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DALLAS INTERNATIONAL GUITAR FESTIVAL
DALLAS INTERNATIONAL GUITAR FESTIVAL. Founded in 1978 by guitar shop owner Charley Wirz and his business partners John Brinkmann and Danny Thorpe, the Dallas International Guitar Festival, a three-day event that takes place every spring, bills itself as the world’s oldest and largest guitar convention in the country. The initial event, the Greater Southwest Vintage Guitar Show, provided a modest offering of ten exhibitors. By 2008 dealers, collectors, performers, and fans from all over the world gathered in 140,000 square feet of space to attend performances and workshops and to buy and sell both new and vintage instruments.
When Charley Wirz died in 1985, one of his closest friends and customers, Mark Pollock, took over management of the festival. Pollock initiated several major changes, including moving the event to the Dallas Convention Center in order to accommodate larger crowds and more vendors. Pollock also brought in prominent musicians to participate in an annual Saturday Night Jam. As attendance grew, Pollock invited fellow guitar dealer, Jimmy Wallace, to join as a partner in 1989. By 1996 the two relocated the festival to a larger venue, Dallas’s Fair Park. The following year they expanded the performance component of the event by ushering in Music Fest and adding more stage areas. Both regional and national performers entertain attendees. In 2004 Pollock and Wallace changed venues once again, moving into Market Hall, the largest, privately-owned exhibit hall in the country. In 2015 the thirty-eighth festival was held in the Automobile Building at Fair Park.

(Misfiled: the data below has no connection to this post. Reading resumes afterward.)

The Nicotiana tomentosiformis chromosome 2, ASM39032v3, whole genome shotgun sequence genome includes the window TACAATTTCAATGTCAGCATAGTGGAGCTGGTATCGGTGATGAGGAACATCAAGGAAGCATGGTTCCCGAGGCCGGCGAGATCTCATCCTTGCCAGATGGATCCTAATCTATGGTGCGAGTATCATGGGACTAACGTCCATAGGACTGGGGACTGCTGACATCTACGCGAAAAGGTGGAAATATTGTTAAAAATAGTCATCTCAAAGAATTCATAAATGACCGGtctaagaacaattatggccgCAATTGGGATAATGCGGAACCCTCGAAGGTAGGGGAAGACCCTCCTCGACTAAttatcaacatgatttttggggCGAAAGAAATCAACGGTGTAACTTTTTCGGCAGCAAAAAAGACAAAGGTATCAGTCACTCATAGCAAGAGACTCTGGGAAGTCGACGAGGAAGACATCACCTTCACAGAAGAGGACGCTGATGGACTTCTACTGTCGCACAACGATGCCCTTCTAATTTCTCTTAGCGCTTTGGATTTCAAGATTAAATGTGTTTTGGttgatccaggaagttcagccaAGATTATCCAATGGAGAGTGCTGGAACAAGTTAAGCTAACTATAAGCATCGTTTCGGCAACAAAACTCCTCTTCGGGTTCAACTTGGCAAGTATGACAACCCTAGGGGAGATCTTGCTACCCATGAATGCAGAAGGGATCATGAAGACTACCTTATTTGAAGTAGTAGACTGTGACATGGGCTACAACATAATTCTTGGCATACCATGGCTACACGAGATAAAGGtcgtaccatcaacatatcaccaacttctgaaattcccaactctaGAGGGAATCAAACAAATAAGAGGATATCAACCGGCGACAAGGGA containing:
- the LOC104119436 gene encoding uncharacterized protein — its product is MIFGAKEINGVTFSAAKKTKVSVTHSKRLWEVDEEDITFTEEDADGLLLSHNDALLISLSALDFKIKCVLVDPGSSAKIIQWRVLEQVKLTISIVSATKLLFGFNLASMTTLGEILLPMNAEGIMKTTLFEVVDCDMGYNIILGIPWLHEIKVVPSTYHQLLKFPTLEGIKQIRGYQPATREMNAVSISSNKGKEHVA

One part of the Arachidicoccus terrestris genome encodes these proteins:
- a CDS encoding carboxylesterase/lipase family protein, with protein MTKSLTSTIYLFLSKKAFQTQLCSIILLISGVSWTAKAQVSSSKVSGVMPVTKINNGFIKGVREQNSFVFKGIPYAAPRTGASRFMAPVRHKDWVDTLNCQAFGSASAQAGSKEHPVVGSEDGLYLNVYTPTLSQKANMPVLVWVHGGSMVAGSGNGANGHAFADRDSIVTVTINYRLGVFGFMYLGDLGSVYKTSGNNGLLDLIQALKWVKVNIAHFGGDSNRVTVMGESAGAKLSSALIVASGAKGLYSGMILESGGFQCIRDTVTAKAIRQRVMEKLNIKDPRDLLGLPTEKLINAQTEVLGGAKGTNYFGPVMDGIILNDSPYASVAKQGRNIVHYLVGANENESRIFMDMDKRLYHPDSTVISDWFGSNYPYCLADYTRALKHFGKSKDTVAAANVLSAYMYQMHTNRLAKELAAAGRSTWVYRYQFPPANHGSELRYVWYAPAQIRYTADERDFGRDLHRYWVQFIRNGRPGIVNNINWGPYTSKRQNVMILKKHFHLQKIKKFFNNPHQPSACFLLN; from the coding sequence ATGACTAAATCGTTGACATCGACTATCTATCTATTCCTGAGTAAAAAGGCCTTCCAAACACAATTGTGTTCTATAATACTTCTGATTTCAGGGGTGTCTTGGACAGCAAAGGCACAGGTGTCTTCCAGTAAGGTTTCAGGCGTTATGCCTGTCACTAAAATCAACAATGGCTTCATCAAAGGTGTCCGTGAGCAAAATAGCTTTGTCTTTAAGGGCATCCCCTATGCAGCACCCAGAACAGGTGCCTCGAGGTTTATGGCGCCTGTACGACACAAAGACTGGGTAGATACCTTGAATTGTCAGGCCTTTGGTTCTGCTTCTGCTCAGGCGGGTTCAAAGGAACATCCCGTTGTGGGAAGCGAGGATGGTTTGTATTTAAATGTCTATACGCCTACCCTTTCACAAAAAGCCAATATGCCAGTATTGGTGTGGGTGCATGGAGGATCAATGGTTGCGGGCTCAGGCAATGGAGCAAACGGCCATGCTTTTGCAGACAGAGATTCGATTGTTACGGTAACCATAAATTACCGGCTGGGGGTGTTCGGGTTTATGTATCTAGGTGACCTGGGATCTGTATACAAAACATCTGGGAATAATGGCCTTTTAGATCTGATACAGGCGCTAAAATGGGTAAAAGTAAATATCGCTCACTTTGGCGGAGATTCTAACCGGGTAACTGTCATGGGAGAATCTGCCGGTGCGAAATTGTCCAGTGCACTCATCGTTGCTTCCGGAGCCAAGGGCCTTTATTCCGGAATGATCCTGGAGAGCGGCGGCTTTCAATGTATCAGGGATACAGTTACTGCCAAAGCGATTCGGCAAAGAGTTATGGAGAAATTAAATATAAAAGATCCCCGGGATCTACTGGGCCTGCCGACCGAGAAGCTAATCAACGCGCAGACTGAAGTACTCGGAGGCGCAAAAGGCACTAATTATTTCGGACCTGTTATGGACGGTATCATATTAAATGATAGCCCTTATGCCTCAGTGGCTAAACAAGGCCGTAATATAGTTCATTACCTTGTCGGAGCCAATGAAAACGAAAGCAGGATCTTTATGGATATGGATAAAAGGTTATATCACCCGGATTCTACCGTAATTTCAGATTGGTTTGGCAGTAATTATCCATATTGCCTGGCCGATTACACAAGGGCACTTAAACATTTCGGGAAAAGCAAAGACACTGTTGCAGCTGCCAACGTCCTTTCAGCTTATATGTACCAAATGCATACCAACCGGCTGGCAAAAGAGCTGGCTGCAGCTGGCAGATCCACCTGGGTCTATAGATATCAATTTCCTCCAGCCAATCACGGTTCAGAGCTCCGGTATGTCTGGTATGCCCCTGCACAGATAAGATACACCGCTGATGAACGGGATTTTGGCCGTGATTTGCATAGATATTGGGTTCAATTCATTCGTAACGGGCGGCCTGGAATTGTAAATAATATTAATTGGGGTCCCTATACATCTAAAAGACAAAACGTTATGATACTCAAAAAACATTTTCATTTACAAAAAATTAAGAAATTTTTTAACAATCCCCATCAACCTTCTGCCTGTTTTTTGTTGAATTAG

Dallas International Guitar Festival (http://www.guitarshow.com/), accessed November 1, 2015.
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The following, adapted from the Chicago Manual of Style, 15th edition, is the preferred citation for this article.Handbook of Texas Online, Shaun Stalzer, "Dallas International Guitar Festival," accessed April 24, 2017, http://www.tshaonline.org/handbook/online/articles/xfd01.
Uploaded on June 26, 2014. Modified on November 1, 2015. Published by the Texas State Historical Association.